Default and Parameterless Constructors

Every class must have at least one constructor. Recall from Section 4.9 that if you do not provide any constructors in a class's declaration, the compiler creates a default constructor that takes no arguments when it is invoked. In Section 10.4.1, you will learn that the default constructor implicitly performs a special task.

The compiler will not create a default constructor for a class that explicitly declares at least one constructor. In this case, if you want to be able to invoke the constructor with no arguments, you must declare a parameterless constructoras in line 11 of Fig. 9.7. Like a default constructor, a parameterless constructor is invoked with empty parentheses. Note that the Time2 parameterless constructor explicitly initializes a Time2 object by passing to the three-parameter constructor 0 for each parameter. Since 0 is the default value for int instance variables, the parameterless constructor in this example could actually omit the constructor initializer. In this case, each instance variable would receive its default value when the object is created. If we omit the parameterless constructor, clients of this class would not be able to create a Time2 object with the expression new Time2().

Common Programming Error 9 5

If a class has constructors, but none of the public constructors are parameterless constructors, and an application attempts to call a parameterless constructor to initialize an object of the class, a compilation error occurs. A constructor can be called with no arguments only if the class does not have any constructors (in which case the default constructor is called) or if the class has a public parameterless constructor.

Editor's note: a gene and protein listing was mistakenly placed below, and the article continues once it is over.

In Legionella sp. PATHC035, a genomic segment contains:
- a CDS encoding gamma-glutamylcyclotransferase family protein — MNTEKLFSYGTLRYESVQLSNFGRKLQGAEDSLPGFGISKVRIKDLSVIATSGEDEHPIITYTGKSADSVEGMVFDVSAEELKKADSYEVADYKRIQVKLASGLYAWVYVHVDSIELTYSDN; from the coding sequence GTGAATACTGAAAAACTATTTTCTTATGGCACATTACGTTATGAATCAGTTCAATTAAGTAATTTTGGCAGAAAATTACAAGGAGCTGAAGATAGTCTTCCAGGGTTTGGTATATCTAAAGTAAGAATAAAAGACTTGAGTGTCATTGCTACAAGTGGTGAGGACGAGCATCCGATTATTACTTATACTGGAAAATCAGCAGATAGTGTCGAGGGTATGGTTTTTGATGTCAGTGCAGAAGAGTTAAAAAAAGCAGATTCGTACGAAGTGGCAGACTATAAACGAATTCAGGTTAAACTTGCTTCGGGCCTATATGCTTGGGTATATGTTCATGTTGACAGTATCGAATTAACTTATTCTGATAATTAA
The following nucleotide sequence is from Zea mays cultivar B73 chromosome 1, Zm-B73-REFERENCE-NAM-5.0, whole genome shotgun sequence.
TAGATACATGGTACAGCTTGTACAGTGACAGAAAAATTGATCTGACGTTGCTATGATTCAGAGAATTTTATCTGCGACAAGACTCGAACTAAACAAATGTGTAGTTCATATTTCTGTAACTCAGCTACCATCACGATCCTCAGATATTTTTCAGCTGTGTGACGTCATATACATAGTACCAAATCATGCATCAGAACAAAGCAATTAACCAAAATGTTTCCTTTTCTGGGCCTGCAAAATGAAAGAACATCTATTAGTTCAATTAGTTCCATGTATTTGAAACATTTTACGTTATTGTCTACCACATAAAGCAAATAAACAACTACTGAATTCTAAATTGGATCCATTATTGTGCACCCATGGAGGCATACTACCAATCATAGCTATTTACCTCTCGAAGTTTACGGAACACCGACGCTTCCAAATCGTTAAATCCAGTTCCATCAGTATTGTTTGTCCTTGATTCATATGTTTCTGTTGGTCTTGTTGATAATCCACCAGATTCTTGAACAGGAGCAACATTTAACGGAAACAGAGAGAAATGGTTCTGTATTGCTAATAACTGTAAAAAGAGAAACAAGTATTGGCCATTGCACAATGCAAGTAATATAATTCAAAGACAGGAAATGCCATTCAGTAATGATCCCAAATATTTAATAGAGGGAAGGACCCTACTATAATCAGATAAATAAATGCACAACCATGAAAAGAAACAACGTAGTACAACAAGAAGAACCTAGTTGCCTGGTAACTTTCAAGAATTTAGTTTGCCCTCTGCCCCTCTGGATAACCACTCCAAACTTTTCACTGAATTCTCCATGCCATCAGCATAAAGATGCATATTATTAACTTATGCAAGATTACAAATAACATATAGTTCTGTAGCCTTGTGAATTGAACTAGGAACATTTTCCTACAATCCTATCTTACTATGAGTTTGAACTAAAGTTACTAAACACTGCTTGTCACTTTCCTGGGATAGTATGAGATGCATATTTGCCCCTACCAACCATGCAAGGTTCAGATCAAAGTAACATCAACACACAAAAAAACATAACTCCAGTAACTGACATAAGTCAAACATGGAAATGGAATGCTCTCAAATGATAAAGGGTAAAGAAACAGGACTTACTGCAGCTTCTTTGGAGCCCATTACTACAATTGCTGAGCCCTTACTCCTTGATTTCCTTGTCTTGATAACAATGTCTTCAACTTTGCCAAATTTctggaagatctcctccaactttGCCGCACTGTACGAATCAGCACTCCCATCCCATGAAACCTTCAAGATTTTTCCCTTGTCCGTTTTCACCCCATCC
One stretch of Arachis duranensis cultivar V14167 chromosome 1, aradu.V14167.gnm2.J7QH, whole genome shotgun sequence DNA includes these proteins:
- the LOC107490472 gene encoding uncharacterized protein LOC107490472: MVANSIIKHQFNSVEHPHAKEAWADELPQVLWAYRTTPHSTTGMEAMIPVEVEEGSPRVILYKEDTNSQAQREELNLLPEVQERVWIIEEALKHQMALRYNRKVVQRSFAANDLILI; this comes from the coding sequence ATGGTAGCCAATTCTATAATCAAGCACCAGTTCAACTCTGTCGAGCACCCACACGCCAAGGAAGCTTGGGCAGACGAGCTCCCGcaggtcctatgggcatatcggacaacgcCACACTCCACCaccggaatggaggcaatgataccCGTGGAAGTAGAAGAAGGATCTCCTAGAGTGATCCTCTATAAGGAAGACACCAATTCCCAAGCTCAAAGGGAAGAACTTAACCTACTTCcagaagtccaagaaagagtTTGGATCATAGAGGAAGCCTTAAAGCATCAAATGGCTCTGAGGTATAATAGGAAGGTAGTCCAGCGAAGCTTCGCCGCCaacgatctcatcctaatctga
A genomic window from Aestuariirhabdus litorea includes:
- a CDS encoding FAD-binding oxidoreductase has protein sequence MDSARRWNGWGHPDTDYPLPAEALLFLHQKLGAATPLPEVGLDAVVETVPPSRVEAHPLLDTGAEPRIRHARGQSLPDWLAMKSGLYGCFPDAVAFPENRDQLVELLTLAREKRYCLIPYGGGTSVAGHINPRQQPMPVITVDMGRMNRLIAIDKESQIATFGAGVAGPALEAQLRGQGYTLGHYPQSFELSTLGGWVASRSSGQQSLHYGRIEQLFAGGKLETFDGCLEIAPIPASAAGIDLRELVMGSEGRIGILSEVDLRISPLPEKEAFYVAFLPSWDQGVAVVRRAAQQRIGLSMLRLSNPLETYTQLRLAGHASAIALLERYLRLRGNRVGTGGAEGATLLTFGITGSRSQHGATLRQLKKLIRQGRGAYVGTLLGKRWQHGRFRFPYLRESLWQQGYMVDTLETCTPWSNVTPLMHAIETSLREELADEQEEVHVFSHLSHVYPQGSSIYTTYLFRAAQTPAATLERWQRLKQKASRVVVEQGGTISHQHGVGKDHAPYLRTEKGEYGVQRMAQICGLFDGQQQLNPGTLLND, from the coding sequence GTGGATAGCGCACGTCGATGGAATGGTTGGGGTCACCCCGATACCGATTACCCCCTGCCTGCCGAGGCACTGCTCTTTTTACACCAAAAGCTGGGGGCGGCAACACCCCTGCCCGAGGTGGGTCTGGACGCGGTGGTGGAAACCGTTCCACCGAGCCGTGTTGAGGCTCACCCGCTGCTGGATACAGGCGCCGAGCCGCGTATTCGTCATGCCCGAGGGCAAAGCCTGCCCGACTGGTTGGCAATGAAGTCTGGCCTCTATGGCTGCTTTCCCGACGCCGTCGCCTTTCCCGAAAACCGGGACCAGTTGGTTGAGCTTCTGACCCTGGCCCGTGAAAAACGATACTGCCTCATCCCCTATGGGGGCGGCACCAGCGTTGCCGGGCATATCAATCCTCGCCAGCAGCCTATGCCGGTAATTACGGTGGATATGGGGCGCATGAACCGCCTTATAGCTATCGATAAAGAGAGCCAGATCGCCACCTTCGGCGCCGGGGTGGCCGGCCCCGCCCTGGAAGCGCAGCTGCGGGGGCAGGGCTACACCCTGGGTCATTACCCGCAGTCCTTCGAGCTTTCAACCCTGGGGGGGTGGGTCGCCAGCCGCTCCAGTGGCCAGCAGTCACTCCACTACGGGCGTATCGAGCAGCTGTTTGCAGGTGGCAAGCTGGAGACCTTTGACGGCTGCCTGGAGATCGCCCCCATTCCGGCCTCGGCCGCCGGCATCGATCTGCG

Common Programming Error 9 6

Only constructors can have the same name as the class. Declaring a method, property or field with the same name as the class is a compilation error.




    Introduction to Computers, the Internet and Visual C#

    Introduction to the Visual C# 2005 Express Edition IDE

    Introduction to C# Applications

    Introduction to Classes and Objects

    Control Statements: Part 1

    Control Statements: Part 2

    Methods: A Deeper Look


    Classes and Objects: A Deeper Look

    Object-Oriented Programming: Inheritance

    Polymorphism, Interfaces & Operator Overloading

    Exception Handling

    Graphical User Interface Concepts: Part 1

    Graphical User Interface Concepts: Part 2


    Strings, Characters and Regular Expressions

    Graphics and Multimedia

    Files and Streams

    Extensible Markup Language (XML)

    Database, SQL and ADO.NET

    ASP.NET 2.0, Web Forms and Web Controls

    Web Services

    Networking: Streams-Based Sockets and Datagrams

    Searching and Sorting

    Data Structures



    Appendix A. Operator Precedence Chart

    Appendix B. Number Systems

    Appendix C. Using the Visual Studio 2005 Debugger

    Appendix D. ASCII Character Set

    Appendix E. Unicode®

    Appendix F. Introduction to XHTML: Part 1

    Appendix G. Introduction to XHTML: Part 2

    Appendix H. HTML/XHTML Special Characters

    Appendix I. HTML/XHTML Colors

    Appendix J. ATM Case Study Code

    Appendix K. UML 2: Additional Diagram Types

    Appendix L. Simple Types


    Visual C# How to Program
    Visual C# 2005 How to Program (2nd Edition)
    ISBN: 0131525239
    EAN: 2147483647
    Year: 2004
    Pages: 600 © 2008-2020.
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